the seeming survival

January 15, 2008

Here’s how it went down: I had one day of class in which I met with my principal to discuss my plan for classroom organization. After that, I went to class, performed the classroom discussions on classroom procedures (as suggested by the principal) and watched them fall to pieces before my eyes save one. That one was good. We laid out some good principles for classroom behavior and expectations, and I think it went well.

Next comes the four-day school trip to Albuquerque.

One day of rest and preparation.

Back to the grind yesterday. I had decided that, since the principal’s plans didn’t work, I would use my own. For the two percussion classes I devised (at the suggestion of the Mrs. Head) to give them free-day opportunities. If they are quiet and productive for 15 minutes, they will earn 15 minutes toward a Free-day Friday. After an hour’s worth of earnings, the Free-day process will be activated, and we’ll proceed to the gym for games and fun.

It worked! One class almost got their first 15 minutes, and the other class did get 15 minutes. Instant results! Extrinsic Value!

In the full band class, I offered candy if they could complete a little training about getting in the classroom quickly and quietly. I timed them, they succeeded, twice. So, the deal was, not only do they get the candy, but they also get to have the four minutes after the bell to get ready (which is a far cry from the previous requirement: be in your seat ready to play by the bell). They seemed pleased with this, and we are experimenting with this time allowance and how it will affect classroom procedures all week long. If it works, it stays. If not, it goes, and we figure something else out. I think its gonna stay.

I have my first formal observation on Friday. I meet with the assistant principal today about what is going on in my class. I hope it goes well. I’m feeling much more confident this morning than I did yesterday at this time. I suppose that’s a sign of progress in and of itself.

Thanks to the all the teachers who have helped so far! We’re not out of the woods yet, but I think I see a clearing.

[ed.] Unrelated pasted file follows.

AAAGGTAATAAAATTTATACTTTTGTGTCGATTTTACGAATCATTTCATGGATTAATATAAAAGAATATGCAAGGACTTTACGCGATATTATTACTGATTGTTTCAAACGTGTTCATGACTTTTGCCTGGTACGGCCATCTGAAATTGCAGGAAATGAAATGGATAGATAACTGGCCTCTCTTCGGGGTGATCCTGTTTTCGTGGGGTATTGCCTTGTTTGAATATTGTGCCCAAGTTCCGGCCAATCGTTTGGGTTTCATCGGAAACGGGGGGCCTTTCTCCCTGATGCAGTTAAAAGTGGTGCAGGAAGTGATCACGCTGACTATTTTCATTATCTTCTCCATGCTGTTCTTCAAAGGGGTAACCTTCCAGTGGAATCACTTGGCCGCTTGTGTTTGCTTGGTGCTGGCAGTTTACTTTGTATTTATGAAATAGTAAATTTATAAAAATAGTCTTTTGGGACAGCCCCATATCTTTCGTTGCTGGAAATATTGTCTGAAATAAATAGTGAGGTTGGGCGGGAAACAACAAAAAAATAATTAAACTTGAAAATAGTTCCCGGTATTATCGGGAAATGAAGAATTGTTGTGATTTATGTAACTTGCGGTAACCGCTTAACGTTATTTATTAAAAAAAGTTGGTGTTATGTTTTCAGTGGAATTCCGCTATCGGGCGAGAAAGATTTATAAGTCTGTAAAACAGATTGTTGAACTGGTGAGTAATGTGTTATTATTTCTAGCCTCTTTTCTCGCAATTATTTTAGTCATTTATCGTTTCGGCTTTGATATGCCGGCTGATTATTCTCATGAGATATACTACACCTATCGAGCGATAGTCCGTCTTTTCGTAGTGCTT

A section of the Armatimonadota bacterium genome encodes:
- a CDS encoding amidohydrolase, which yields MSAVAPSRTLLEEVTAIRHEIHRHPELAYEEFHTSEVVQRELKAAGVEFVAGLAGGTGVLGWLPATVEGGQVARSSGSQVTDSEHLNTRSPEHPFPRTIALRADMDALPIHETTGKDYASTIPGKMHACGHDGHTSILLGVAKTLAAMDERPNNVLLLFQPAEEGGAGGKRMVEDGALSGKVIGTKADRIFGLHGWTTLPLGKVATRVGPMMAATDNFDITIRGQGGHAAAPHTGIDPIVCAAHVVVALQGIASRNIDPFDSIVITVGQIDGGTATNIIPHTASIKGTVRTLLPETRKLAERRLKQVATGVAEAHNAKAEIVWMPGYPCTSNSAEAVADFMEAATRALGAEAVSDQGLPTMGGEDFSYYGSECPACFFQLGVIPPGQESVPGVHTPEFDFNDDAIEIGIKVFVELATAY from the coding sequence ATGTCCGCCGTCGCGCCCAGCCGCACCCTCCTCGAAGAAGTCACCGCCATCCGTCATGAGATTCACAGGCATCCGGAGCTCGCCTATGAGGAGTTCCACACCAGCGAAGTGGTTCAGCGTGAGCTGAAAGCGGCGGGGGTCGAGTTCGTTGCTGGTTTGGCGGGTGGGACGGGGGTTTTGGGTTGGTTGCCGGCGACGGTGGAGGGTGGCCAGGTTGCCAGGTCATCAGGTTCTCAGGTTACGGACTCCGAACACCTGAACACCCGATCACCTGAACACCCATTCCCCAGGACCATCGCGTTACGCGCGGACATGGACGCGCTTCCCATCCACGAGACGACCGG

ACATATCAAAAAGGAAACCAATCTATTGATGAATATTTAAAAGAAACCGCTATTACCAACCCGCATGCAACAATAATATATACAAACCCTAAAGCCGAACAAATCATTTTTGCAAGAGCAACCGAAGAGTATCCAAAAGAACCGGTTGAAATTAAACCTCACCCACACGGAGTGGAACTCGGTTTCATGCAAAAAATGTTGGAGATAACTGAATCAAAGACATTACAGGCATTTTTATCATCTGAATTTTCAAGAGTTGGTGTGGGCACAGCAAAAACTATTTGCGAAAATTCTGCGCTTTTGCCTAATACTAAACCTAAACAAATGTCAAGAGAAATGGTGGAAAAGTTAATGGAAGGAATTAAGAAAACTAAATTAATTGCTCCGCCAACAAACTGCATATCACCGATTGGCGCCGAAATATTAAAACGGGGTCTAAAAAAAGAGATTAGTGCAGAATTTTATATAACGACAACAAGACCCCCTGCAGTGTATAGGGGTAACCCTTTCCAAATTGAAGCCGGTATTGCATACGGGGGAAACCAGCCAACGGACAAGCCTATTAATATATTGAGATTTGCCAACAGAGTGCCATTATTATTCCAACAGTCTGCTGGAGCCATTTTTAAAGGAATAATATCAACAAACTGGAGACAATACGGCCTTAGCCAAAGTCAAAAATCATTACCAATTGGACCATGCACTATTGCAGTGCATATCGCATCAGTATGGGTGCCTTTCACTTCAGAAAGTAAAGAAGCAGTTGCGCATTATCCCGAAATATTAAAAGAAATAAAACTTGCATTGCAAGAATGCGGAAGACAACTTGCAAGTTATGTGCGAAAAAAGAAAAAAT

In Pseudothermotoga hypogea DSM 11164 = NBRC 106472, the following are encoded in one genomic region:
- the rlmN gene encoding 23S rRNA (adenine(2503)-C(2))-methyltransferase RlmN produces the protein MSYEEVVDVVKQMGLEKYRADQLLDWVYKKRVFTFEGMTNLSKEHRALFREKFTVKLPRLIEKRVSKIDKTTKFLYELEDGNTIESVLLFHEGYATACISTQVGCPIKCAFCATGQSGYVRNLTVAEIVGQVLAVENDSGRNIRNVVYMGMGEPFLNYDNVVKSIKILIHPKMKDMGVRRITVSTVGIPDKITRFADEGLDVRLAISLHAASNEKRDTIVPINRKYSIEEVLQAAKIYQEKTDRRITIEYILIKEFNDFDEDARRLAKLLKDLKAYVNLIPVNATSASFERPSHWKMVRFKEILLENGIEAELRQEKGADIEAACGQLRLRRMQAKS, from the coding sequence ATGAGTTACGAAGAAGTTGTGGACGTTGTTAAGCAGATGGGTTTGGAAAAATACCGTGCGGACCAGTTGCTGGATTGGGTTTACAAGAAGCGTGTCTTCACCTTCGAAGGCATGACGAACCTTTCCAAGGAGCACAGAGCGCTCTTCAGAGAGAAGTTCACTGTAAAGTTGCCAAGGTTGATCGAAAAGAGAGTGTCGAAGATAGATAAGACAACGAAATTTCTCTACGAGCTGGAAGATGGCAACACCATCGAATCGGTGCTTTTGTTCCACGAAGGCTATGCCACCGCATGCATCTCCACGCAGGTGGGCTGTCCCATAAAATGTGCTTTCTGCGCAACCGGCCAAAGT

1. The thing is, Bugs, and I’m certainly not saying this to be AT ALL discouraging, I’m totally on your side through ALL of this, you know that, but the thing is that you’ll never really be “out of the woods.” Really, each class is different, and can change from day to day, requiring that you be nimble with your tactics. What worked for the candy group today may not work tomorrow – they may decide that they want to goof off more than they want the candy – and you need to be ready with an answer to that. I think, though, that you’re on an EXCELLENT track, I think that your observation is going to go swimmingly, and I think that you’ve made major strides toward becoming an effective and professional teacher!

    YAY, You!!

  2. *reads the comment, considers his day*
    Well said, Chili. Well said.

  3. Ah, bribery.

  4. Sounds like things are looking up! Good luck with your eval! Oh yeah, and mrschili is 100% right! I wish I were that wise!

  5. hehe, hey, if bribery works, a little sweet tooth to hit the spot, whatever it takes.

    You improvise, adapt and overcome.


  6. Chili’s absolutely right. But for me, that’s what makes teaching fun and exciting. It becomes a game to see who is going to win. I love it when I win, not just because I am competitive, but because I have the students’ best interests at heart. I know when I win, that the kids are really the ones who win. That’s the kind of adrenaline rush I like!

    Keep up the great work!

  7. […] 10Sep08 While my first year was mostly a learning experience disguised as a disaster, this year has been more invigorating and enjoyable. I come home happy most […]

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